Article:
new generation of young American Muslims are taking the job of
imams, representing what is seen by many as an American brand of
Islam to challenge misconceptions about the faith.
“We’re beginning to have larger numbers of American kids going
into Muslim studies and become imams,” Yvonne Haddad, a professor
of the history of Islam and Christian-Muslim relations at
Georgetown University, told the USA Today.
Recently, 27-year-old Asif Umar was named the new imam of
Daar-ul-Islam mosque in St. Louis area.
“Now if you look at ads for imams, they ask for candidates who
know English, can relate to interfaith groups and communicate with
a younger generation,” Haddad said.
“They don’t want to lose the younger generation.”
Growing up in the US, Umar, born to Indian immigrants, was
different from old imams in St. Louis area.
Devoted to the city’s sports teams, the young Muslim used to mark
the end of the holy fasting month of Ramadan with a St. Louis
Blues hockey game.
He studied at the Catholic Academy of the Sacred Hearts to the
As Umar says, “Not every imam went to a Catholic school in the
As his friends headed off to high schools, Umar decided to learn
more about his faith.
Growing up in a home where religion was an important factor, Zohra
Umar, Asif’s mother, was surprised about her youngest child’s
dream, at age 14, to memorize the entire Qur’an.
The move showed that immigrant parents of American-born Muslims,
who once insisted that their children become doctors and
engineers, have begun relaxing those expectations for a new crop
of young Muslim-American scholars.
“We were happy about his decision,” his mother said.
“We didn’t think he would be missing out on anything.”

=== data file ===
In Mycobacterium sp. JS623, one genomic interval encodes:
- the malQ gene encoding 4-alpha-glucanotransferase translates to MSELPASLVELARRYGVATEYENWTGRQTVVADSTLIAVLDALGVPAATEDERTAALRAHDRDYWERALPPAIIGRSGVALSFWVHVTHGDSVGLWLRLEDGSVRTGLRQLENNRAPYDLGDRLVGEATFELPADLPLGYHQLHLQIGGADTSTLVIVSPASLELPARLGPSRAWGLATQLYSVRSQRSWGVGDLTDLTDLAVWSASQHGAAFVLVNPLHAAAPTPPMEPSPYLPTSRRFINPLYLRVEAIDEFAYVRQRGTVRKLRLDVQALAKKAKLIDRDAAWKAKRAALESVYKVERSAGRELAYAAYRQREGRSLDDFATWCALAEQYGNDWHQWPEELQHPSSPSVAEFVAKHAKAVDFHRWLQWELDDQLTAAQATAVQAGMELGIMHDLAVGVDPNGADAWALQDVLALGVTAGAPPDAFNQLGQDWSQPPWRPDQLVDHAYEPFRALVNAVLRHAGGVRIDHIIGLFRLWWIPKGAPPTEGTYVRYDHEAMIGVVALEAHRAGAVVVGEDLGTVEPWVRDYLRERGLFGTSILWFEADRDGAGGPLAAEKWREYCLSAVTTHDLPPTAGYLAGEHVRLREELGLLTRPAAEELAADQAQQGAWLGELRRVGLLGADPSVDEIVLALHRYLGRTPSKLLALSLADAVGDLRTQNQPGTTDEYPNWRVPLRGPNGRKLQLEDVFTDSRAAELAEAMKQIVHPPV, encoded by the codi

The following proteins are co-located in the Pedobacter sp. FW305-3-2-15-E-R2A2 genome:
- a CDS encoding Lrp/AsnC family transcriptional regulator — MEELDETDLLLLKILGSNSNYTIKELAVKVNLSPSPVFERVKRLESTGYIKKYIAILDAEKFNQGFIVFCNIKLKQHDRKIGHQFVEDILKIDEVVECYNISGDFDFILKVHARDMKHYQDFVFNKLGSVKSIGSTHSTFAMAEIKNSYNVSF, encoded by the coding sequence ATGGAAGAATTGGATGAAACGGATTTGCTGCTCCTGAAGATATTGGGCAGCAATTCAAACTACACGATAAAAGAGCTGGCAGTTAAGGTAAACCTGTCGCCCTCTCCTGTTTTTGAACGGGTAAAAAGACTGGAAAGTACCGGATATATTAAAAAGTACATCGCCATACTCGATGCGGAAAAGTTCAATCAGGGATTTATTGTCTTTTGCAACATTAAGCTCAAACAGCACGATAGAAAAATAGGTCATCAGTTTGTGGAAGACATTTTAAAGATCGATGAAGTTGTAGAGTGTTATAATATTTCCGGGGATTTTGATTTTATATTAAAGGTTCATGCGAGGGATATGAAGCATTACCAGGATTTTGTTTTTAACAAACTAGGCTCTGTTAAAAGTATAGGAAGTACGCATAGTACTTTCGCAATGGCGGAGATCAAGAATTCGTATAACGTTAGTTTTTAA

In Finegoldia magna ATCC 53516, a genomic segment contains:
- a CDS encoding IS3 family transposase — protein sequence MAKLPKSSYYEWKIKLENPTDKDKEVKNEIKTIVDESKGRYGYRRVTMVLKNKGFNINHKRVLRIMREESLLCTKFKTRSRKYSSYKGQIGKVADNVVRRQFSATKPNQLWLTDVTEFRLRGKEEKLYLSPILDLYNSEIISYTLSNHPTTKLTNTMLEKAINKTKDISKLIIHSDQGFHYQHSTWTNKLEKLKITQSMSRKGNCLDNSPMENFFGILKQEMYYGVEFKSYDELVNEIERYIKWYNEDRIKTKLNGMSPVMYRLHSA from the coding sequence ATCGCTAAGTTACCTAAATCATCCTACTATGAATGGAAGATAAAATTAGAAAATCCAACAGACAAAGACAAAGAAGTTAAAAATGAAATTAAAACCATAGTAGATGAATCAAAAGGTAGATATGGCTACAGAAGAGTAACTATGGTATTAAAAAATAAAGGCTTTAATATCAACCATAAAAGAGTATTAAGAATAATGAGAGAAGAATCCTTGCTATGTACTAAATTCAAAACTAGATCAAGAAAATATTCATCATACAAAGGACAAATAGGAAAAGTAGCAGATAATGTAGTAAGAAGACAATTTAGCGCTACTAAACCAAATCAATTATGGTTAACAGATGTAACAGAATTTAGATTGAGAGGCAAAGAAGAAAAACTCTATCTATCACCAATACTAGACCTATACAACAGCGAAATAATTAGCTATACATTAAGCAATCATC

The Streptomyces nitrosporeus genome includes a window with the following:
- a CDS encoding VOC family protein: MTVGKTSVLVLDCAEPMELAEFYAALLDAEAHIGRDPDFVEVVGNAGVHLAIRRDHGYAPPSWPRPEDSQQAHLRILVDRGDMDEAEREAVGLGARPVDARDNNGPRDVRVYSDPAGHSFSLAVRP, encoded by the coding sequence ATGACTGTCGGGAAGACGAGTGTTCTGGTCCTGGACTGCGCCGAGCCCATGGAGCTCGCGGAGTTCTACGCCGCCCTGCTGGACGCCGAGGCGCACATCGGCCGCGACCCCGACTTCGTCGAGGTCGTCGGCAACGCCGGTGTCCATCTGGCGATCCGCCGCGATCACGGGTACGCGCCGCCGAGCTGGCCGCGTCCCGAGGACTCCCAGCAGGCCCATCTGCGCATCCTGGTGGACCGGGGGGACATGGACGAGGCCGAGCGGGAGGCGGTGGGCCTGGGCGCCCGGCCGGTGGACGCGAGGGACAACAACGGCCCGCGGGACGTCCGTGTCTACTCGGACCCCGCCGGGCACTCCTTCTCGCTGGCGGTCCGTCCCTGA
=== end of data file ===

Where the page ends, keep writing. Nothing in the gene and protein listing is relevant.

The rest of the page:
For US Muslims, imams like Umar were potential ambassadors of
Islam, who can present the faith’s true image to the Americans.
“He [imam Umar] is the kind of guy we want as the face of American
Islam,” Muhammad Dalal, 20, a student at the University of
Missouri-St. Louis, said after Umar led his first Friday prayers
“He was raised here, and he’s representative of our
Memorizing the holy Qur’an at the Institute of Islamic Education
in Elgin, Ill., Umar became a hafiz (recite). He also studied
typical secular courses in math, science and literature.
After graduation, Umar changed his course from following his
father’s footsteps to medical school to join a five-year course in
Islamic studies where he specialized in fiqh, the principles of
Later in 2008, Umar left for South Africa to pursue a two-year
master’s degree in Islamic jurisprudence and earned the title
He also spent six months in Cairo in 2009 to study Arabic
afterwards he moved to Springfield, Va., to teach Islamic law at a
school similar to the one he graduated from in Illinois.
“We wanted someone who grew up in the community but also someone
who had been overseas and was qualified, and he had it all,” said
Syed Rahman, a member of the Daar-ul-Islam mosque’s board at the
time, and an Umar family friend.
“We went after him hard.”
Khalid Shariff, 70, a retired member of the mosque, said Umar’s
age was also important.
“He was educated here, and he knows the culture,” Shariff said.
“For the young people, he will know the problems they go through.”
Being familiar with specific problems that faced Muslims in post
9/11 America, Umar’s friend Nauman Wadalawala says he was the
right choice for this position.
“When it comes to talking to younger kids, and what they’re facing
in school, he can speak to them from personal experience,”